Although the Australian brand Cyclevision have a helmet with front and rear camera, the new (Italian) Briko Cerebellum One delivers further features such as live broadcast of the rearview camera on your smartphone (rearvision) along with a ‘safety’ upload on the last 2 minutes of footage into the cloud in the event of an accident. This helmet is due to be launched soon however for Australia it will likely take a while due to the Australian/NZ helmet regulation which are different to all other international standards.
Australian cycling shoe brand BONT maintain their focus on peak performance with heat moulded anatomically fitted cycling shoes.
Elastic Interface chamois are fitted to a number of premium cyclewear brands and under the covers the complex construction is revealed. Foam of different densities is used to provide the require rider performance and comfort. Women’s comfort also features with specially constructed padding and relief-areas in the chamois.
UK brand HUNT could still be described as a newcomer… but they are newcomer with a new worldclass 48mm carbon fiber disc aero wheel called Limitless. They designed and measured it in the windtunnel as one of the most aerodynamic disc wheelsets. Whether customers purchase online or from a bikeshop, they boast a much more attractive price-point than all competing wheelset brands.
Luigino Verducci presents one of his cycling shoes which follow an interesting concept; his factory in Italy produces for European cyclists while an Asian partner produces the L. Verducci cycling shoes locally for Asian customers. Using modern technology they encapsulate both traditional and contemporary styles… just beautiful.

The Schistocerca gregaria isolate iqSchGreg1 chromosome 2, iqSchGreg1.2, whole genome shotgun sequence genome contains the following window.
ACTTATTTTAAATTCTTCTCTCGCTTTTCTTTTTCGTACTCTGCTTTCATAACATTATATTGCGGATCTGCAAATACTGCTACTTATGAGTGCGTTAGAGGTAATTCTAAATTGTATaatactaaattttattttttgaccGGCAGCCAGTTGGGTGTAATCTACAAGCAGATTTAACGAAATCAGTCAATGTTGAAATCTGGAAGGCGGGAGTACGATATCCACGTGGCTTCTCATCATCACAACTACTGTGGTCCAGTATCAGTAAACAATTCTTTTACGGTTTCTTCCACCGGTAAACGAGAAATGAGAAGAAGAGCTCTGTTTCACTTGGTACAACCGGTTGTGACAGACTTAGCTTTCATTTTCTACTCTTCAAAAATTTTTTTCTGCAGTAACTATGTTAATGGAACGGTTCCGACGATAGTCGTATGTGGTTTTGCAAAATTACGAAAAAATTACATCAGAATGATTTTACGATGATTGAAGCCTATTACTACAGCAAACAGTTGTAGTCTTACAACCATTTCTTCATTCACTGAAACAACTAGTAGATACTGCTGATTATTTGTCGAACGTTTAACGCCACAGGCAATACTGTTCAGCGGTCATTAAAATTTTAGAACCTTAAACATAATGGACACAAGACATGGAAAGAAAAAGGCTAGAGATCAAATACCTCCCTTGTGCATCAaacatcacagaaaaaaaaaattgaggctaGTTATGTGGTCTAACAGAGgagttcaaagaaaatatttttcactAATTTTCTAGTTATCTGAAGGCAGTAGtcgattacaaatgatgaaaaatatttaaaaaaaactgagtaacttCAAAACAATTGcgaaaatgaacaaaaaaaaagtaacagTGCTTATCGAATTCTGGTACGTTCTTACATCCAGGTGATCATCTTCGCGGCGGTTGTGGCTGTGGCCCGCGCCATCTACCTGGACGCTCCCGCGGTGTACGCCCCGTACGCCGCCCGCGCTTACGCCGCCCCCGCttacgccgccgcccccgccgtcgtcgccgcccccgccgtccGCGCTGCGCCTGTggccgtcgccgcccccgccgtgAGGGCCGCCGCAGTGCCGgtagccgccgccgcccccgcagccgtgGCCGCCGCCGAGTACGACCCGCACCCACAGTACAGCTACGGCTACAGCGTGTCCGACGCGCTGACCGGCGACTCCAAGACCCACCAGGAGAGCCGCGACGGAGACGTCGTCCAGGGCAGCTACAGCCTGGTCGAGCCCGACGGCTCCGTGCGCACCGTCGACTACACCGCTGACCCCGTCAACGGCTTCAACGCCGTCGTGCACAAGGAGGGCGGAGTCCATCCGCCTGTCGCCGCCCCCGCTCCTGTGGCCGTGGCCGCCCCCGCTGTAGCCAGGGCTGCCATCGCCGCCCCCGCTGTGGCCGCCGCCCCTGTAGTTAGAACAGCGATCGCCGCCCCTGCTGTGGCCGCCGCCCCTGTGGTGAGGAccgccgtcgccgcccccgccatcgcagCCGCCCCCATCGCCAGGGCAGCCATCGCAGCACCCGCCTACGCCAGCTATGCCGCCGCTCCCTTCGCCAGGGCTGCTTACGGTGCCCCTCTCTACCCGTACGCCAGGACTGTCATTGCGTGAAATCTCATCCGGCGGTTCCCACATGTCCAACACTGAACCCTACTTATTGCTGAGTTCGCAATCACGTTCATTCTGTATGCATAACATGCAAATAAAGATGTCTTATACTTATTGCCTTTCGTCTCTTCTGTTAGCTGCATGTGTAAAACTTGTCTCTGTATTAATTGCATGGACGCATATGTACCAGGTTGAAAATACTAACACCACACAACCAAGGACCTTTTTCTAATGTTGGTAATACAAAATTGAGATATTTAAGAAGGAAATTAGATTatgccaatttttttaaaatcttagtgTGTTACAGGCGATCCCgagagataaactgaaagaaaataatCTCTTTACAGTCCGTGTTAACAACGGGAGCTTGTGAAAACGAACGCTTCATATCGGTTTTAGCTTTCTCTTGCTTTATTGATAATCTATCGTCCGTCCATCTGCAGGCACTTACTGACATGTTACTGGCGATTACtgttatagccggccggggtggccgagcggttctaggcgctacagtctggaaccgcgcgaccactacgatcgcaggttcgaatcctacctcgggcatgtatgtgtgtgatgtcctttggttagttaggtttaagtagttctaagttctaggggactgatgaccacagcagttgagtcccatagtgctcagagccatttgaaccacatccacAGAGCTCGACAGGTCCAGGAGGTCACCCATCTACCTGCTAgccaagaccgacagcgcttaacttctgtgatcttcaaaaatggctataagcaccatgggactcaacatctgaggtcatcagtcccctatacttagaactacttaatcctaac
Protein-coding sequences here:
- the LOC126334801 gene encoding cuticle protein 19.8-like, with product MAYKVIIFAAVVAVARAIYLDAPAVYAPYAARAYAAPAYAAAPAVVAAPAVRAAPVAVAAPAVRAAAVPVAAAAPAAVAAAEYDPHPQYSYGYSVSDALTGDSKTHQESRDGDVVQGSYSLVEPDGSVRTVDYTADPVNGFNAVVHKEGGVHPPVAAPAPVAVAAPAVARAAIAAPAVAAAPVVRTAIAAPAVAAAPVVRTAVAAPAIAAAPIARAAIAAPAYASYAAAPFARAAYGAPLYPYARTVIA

On the website, the Revolution 2 road cycling shoes from Northwave look great, in the flesh they are truly delightful.
Pirelli have already established the P-Zero range of road cycling tyres, recently added the Scorpion MTB range and have just launched a gravel range called Cinturato. The tyres are designed as all-weather and differentiate themselves with Soft, Medium and Hard terrain optimised treads.
Tannus previously concentrated on foam style tyres and this year added the Armour to their range. This is a foam insert that helps a tyre retain structure while significantly reducing punctures. The brand say that this is taking the MTB world, particularly downhill riders, by storm who can now run lower tyre pressures and get the traction they want but without the increased risk of flats.
Some bike mechanics will cringe if you let WD-40 near a bike, but this lubricant is still a favourite in the DIY workshops. A new innovation is a curvy nozzle as an alternative to the plastic tubes which tend to fall off or get lost. Now you can lube in places you never thought possible.
Stay tuned for more highlights and insights from Eurobike on Bicycles Network Australia over the coming days.